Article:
How to action security vulnerabilities in GitLab Premium

Sam Morris, Noah Ing ·
Mar 13, 2023 · 4 min read

GitLab Premium features several security scanners you can leverage to detect vulnerabilities. However, when you incorporate the scanners into your project pipelines and the scanning job succeeds, you'll want feedback on whether you are introducing vulnerabilities into the codebase. This tutorial provides a mechanism to require a merge request approval if a scanner available on GitLab Premium finds a critical vulnerability.

While this tutorial shows how to add some process around actioning vulnerabilities, we have more robust, governed, and user-friendly functionality available in GitLab Ultimate called a Scan Result Policy. The solution outlined here does not seek to replace that functionality, but rather augment the scan results available in GitLab Premium. If you are an Ultimate user or if you want to compare the two experiences, then you should check out this video introduction instead.

Learn how to do the following:

  1. Set up a .gitlab-ci.yml
  2. Add in a vulnerability processing script
  3. Require approval if vulnerabilities are found


Setup the gitlab-ci.yml

This is how the GitLab CI pipeline of our test project looks visually. Below we will break down the individual stages.

Add the following to your .gitlab-ci.yml:

      - gl-secret-detection-report.json

   image: python:3.7-alpine3.9
   stage: process_vulns
    - job: secret_detection
      artifacts: true
      pip install python-gitlab
     - python3 gl-secret-detection-report.json $PROJECT_ACCESS_TOKEN $CI_PROJECT_ID $CI_COMMIT_SHA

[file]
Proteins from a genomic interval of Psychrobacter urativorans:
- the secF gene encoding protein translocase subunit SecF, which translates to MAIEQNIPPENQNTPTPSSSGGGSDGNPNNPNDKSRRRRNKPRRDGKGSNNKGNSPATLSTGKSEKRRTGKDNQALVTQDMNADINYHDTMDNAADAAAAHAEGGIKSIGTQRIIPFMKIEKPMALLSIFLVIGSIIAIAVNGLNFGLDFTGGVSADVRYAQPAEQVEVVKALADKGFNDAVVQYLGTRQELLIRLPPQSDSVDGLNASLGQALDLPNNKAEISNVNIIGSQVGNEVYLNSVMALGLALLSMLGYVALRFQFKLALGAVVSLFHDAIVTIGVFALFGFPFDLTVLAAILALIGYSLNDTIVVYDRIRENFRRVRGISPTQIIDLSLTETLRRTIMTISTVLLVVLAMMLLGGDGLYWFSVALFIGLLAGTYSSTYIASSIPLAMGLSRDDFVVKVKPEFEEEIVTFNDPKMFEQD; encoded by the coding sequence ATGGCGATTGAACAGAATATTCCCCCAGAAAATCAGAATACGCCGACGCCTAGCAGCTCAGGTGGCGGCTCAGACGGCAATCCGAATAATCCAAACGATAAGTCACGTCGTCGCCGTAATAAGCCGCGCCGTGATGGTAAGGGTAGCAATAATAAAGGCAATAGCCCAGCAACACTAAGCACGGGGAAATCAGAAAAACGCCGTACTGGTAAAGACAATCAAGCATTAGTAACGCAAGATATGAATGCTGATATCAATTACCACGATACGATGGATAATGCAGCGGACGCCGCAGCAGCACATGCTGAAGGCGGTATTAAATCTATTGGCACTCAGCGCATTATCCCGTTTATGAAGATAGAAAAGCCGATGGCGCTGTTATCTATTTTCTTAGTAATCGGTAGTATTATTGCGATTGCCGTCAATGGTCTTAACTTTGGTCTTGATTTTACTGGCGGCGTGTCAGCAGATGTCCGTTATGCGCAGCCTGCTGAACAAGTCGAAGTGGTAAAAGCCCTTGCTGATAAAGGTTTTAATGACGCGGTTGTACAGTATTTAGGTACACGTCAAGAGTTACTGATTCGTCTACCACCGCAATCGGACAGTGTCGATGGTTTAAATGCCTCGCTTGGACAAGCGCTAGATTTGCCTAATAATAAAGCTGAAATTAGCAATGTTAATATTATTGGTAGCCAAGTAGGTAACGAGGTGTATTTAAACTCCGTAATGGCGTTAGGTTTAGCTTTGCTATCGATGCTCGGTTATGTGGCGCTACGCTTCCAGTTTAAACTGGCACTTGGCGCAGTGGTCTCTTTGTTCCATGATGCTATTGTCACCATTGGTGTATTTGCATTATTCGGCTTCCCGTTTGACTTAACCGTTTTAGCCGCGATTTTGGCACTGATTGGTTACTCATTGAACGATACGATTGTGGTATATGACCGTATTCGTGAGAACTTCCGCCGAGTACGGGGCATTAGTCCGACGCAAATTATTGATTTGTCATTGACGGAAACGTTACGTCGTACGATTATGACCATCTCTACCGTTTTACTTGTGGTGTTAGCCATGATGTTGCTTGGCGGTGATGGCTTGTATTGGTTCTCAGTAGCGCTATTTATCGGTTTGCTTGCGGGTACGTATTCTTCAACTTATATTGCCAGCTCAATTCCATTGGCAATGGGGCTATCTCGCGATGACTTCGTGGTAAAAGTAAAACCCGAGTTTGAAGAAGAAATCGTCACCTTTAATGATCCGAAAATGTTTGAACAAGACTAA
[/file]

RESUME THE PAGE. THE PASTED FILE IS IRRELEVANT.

A breakdown of what is going on above:

Create a project access token

To create a project access token:

  1. On the top bar, select Main menu > Projects and find your project.
  2. On the left sidebar, select Settings > Access Tokens.
  3. Enter a name. The token name is visible to any user with permissions to view the project.
  4. Optional. Enter an expiry date for the token. The token expires on that date at midnight UTC. An instance-wide maximum lifetime setting can limit the maximum allowable lifetime in self-managed instances.
  5. Select a role for the token.
  6. Select the desired scopes.
  7. Select Create project access token.
  8. Add this newly created project access token to your CI/CD variables in your project settings!

Add in the vulnerability processing script

[The script can be found here.](( Copy that file into your project.

The goal of this script is to require approval from an author (or group of authors) if a critical vulnerability is found.

Note: You will need to change the user ID in the to match the user ID of your designated Approver at your organization.

The following is a breakdown of what the script is doing:

Run the pipeline and voila! Your pipeline now requires approvers if a critical vulnerability is found!


Watch a video demonstration of how to action security vulnerabilities in GitLab Premium, presented by Sam Morris:



Cover image by Christopher Burns on Unsplash.

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